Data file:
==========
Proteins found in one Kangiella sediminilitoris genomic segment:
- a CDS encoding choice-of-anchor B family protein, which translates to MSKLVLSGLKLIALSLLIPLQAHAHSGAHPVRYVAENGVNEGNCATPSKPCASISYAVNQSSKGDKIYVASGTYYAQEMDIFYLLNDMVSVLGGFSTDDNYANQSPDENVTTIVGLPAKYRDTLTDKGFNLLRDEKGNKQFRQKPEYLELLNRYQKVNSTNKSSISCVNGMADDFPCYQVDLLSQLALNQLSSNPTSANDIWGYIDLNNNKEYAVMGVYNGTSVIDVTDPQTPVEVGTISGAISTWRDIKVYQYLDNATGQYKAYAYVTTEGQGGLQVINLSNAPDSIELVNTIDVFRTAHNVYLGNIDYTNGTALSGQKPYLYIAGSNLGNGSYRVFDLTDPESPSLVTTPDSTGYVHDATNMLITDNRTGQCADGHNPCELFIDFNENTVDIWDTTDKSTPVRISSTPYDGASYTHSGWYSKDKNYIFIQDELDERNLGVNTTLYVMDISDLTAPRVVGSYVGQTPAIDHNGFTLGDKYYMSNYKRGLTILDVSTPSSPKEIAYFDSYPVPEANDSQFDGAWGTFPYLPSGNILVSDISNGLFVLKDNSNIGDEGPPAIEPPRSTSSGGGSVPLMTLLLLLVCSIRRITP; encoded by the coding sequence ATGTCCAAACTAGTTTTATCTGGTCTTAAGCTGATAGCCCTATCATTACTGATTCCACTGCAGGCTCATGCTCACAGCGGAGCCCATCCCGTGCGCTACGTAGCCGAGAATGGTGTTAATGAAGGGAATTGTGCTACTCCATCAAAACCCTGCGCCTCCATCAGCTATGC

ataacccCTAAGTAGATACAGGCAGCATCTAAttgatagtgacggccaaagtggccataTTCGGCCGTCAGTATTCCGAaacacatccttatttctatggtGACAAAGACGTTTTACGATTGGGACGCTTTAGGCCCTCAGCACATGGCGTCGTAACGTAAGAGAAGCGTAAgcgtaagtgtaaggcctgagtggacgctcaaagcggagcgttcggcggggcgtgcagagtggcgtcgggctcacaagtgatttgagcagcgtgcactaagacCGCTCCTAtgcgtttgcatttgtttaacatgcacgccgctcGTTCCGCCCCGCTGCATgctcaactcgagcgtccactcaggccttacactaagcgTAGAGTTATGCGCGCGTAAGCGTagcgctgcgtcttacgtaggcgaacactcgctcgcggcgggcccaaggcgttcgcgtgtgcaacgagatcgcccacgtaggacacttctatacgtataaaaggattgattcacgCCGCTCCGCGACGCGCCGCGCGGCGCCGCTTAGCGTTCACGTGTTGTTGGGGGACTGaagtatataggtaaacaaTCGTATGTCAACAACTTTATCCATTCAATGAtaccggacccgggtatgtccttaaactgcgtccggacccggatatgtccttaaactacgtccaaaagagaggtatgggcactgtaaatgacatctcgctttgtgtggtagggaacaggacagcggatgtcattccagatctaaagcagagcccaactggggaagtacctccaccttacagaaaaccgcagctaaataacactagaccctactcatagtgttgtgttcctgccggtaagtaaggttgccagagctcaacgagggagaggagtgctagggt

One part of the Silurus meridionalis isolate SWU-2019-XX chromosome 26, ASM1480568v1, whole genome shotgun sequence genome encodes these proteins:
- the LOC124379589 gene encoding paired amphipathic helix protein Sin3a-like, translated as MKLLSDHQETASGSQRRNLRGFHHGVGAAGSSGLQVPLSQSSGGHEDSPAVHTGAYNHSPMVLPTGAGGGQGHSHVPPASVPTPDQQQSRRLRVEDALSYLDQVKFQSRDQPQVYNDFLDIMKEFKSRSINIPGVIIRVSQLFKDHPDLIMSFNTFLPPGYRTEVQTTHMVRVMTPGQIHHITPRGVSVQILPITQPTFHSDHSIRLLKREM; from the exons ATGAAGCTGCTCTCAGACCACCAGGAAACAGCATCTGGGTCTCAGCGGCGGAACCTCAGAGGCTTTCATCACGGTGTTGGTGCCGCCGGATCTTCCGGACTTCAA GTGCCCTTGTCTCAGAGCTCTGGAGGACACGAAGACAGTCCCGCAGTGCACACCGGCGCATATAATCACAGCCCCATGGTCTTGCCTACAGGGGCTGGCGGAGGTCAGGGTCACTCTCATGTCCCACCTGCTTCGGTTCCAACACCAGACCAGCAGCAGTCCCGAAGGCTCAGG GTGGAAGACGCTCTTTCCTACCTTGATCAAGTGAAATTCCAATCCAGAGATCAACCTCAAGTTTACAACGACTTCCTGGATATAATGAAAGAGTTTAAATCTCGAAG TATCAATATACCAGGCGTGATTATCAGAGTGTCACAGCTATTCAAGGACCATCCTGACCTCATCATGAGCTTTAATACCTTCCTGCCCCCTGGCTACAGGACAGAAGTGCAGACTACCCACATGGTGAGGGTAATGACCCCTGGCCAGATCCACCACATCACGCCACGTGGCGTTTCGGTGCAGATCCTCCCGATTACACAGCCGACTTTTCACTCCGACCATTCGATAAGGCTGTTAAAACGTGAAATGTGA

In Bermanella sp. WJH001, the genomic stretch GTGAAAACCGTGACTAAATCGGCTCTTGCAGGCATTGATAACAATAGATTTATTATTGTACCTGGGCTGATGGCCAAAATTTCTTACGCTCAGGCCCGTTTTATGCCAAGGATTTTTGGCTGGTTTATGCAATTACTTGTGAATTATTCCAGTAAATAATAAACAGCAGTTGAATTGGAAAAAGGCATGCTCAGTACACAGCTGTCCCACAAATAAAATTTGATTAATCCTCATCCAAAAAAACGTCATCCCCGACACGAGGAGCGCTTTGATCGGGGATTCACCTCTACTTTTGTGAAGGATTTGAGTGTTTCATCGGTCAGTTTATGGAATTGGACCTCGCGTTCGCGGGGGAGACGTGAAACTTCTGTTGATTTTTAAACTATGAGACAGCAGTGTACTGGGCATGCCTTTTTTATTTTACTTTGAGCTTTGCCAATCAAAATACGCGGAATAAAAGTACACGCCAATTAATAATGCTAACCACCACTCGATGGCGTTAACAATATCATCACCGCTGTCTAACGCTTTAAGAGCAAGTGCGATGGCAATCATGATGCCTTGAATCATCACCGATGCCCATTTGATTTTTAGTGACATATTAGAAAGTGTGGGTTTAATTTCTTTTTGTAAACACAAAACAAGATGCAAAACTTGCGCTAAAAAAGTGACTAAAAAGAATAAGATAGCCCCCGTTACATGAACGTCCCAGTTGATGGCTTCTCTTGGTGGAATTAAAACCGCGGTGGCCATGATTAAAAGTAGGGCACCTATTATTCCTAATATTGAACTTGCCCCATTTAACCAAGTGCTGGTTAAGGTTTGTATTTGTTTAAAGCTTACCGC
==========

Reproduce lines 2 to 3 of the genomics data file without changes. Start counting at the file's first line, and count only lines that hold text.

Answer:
- a CDS encoding choice-of-anchor B family protein, which translates to MSKLVLSGLKLIALSLLIPLQAHAHSGAHPVRYVAENGVNEGNCATPSKPCASISYAVNQSSKGDKIYVASGTYYAQEMDIFYLLNDMVSVLGGFSTDDNYANQSPDENVTTIVGLPAKYRDTLTDKGFNLLRDEKGNKQFRQKPEYLELLNRYQKVNSTNKSSISCVNGMADDFPCYQVDLLSQLALNQLSSNPTSANDIWGYIDLNNNKEYAVMGVYNGTSVIDVTDPQTPVEVGTISGAISTWRDIKVYQYLDNATGQYKAYAYVTTEGQGGLQVINLSNAPDSIELVNTIDVFRTAHNVYLGNIDYTNGTALSGQKPYLYIAGSNLGNGSYRVFDLTDPESPSLVTTPDSTGYVHDATNMLITDNRTGQCADGHNPCELFIDFNENTVDIWDTTDKSTPVRISSTPYDGASYTHSGWYSKDKNYIFIQDELDERNLGVNTTLYVMDISDLTAPRVVGSYVGQTPAIDHNGFTLGDKYYMSNYKRGLTILDVSTPSSPKEIAYFDSYPVPEANDSQFDGAWGTFPYLPSGNILVSDISNGLFVLKDNSNIGDEGPPAIEPPRSTSSGGGSVPLMTLLLLLVCSIRRITP; encoded by the coding sequence ATGTCCAAACTAGTTTTATCTGGTCTTAAGCTGATAGCCCTATCATTACTGATTCCACTGCAGGCTCATGCTCACAGCGGAGCCCATCCCGTGCGCTACGTAGCCGAGAATGGTGTTAATGAAGGGAATTGTGCTACTCCATCAAAACCCTGCGCCTCCATCAGCTATGC

ataacccCTAAGTAGATACAGGCAGCATCTAAttgatagtgacggccaaagtggccataTTCGGCCGTCAGTATTCCGAaacacatccttatttctatggtGACAAAGACGTTTTACGATTGGGACGCTTTAGGCCCTCAGCACATGGCGTCGTAACGTAAGAGAAGCGTAAgcgtaagtgtaaggcctgagtggacgctcaaagcggagcgttcggcggggcgtgcagagtggcgtcgggctcacaagtgatttgagcagcgtgcactaagacCGCTCCTAtgcgtttgcatttgtttaacatgcacgccgctcGTTCCGCCCCGCTGCATgctcaactcgagcgtccactcaggccttacactaagcgTAGAGTTATGCGCGCGTAAGCGTagcgctgcgtcttacgtaggcgaacactcgctcgcggcgggcccaaggcgttcgcgtgtgcaacgagatcgcccacgtaggacacttctatacgtataaaaggattgattcacgCCGCTCCGCGACGCGCCGCGCGGCGCCGCTTAGCGTTCACGTGTTGTTGGGGGACTGaagtatataggtaaacaaTCGTATGTCAACAACTTTATCCATTCAATGAtaccggacccgggtatgtccttaaactgcgtccggacccggatatgtccttaaactacgtccaaaagagaggtatgggcactgtaaatgacatctcgctttgtgtggtagggaacaggacagcggatgtcattccagatctaaagcagagcccaactggggaagtacctccaccttacagaaaaccgcagctaaataacactagaccctactcatagtgttgtgttcctgccggtaagtaaggttgccagagctcaacgagggagaggagtgctagggt